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Ottomans, Mughals, and Moors: Introduction (01:05)

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Islam rose during the seventh century and spread from its roots in Saudi Arabia. This episode examines historic Islamic sites and the rise and fall of Muslim empires.

Dome of the Rock: 688-692 AD (02:34)

Jerusalem is a holy city for Jews, Christians, and Muslims. The Righteous Caliphs gained control of Jerusalem and Abd al-Malik built the Islamic shrine on the site of a Jewish temple; Suleiman the Magnificent added tiles to the exterior.

Umayyad Mosque: 706-715 AD (03:05)

Damascus was the seat of the first caliphate. The Umayyad modeled the Great Mosque of Damascus on the prophet Muhammad's house mosque, setting an enduring standard.

Mezquita de Córdoba: 784 AD (04:40)

Prince Abd al-Rahman established a caliphate in Moorish Spain. Muslim dynasties fought each other and the infidels. The Almoravids built the Torre del Oro and the Fatimids built several mosques in Cairo. Saladin united tribes and targeted Christians in the Holy Land.

Horns of Hattin: 1187 AD (04:51)

Saladin and his Muslim army defeated the Christian crusaders near the Sea of Galilee and re-captured Jerusalem. The eagle became a symbol for many Arab countries. Muslim influence waned on the Iberian Peninsula and the Moors were oppressed.

Walls of Constantinople: 1453 AD (03:28)

The Ottoman Turks conquered the city with the help of Orban's cannon and Mehmed II titled himself Kayser-i Rum. Islam advanced and Christians faced a period of psychological inferiority.

Topkapi Palace: 1459 AD (03:24)

Ottoman sultans lived and ruled from the royal compound. They kept harems, were attended by eunuchs, and practiced fratricide.

Suleymaniye Mosque: c.1550-1558 AD (07:18)

The mosque became the burial site of Suleiman the Magnificent in 1557. Suleiman dramatically expanded the Ottoman Empire; the military band was a form of psychological warfare. The Ottoman Army consisted of Janissaries, Sipahi, irregular forces, and akinci.

Siege of Rhodes: 1522 AD (08:07)

The Ottomans attacked the crusading knights and a six-month siege forced their surrender. Suleiman formed an alliance with Barbary pirates, who raided the coasts of Italy and Spain. He was a civic innovator and appointed Mimar Sinan as chief imperial architect.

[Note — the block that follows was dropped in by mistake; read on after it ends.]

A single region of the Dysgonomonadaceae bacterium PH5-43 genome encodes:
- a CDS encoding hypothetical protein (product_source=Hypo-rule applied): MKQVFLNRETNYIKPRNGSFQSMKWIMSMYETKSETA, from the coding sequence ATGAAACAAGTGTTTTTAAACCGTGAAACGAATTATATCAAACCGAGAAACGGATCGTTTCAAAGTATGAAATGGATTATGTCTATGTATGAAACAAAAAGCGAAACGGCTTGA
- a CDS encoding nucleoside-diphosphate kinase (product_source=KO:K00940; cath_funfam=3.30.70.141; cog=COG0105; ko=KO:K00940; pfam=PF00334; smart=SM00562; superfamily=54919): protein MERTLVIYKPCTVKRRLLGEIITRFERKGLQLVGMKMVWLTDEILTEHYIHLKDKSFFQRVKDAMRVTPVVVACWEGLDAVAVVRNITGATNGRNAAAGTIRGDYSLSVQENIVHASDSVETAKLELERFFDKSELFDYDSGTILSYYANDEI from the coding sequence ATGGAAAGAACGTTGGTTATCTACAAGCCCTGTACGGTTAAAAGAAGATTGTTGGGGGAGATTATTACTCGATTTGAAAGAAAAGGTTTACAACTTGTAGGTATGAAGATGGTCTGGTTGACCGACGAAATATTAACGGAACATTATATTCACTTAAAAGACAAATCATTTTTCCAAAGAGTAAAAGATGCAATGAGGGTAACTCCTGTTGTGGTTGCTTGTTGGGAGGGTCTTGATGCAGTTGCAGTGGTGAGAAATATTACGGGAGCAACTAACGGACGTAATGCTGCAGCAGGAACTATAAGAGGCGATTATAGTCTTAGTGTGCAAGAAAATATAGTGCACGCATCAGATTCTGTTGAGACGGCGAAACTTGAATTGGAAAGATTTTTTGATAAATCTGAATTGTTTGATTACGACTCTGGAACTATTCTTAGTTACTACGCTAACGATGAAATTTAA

Imam Mosque: 1187 AD (04:04)

The Safavid Empire threatened the Ottomans. Architects designed the mosque with a four-gateway format; the Persians introduced domes to Islamic architecture. The Mughals established their first capital in Agra; they built great mosques, forts, and tombs.

Taj Mahal: 1623-1653 AD (01:54)

Construction of the Mughal mausoleum complex involved 22,000 workers and covered 42 acres. Its design included Persian, Islamic, and Indian elements.

Agra Fort: 1565-1573 AD (06:48)

The fort was the center of Mughal power. Workers completed the red fort in Delhi 100 years later; it was the center of government until the British took control. The Ottoman Empire collapsed during World War I. An early rift between tribes split Islam.

Credits: Ottomans, Mughals, and Moors (00:38)

Credits: Ottomans, Mughals, and Moors

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Ottomans, Mughals, and Moors

Part of the Series : Empire Builders
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Description

In the seventh century, a great new religion was born and rose up in the deserts of what is now Saudi Arabia. Within 200 years, the religion had spread throughout the Middle East and North Africa, and then through the Moors into Southern Spain and Portugal. By the 13th century it had spread through the Ottomans into Eastern Europe, and by the 15th, through the Mughal’s to India. In this episode of Empire Builders, we explore ten sites that made history as we chart the rise and fall of these great Muslim empires.

Length: 53 minutes

Item#: BVL204606

ISBN: 978-1-64867-855-4

Copyright date: ©2018

Closed Captioned

Performance Rights

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Not available to Home Video and Publisher customers.


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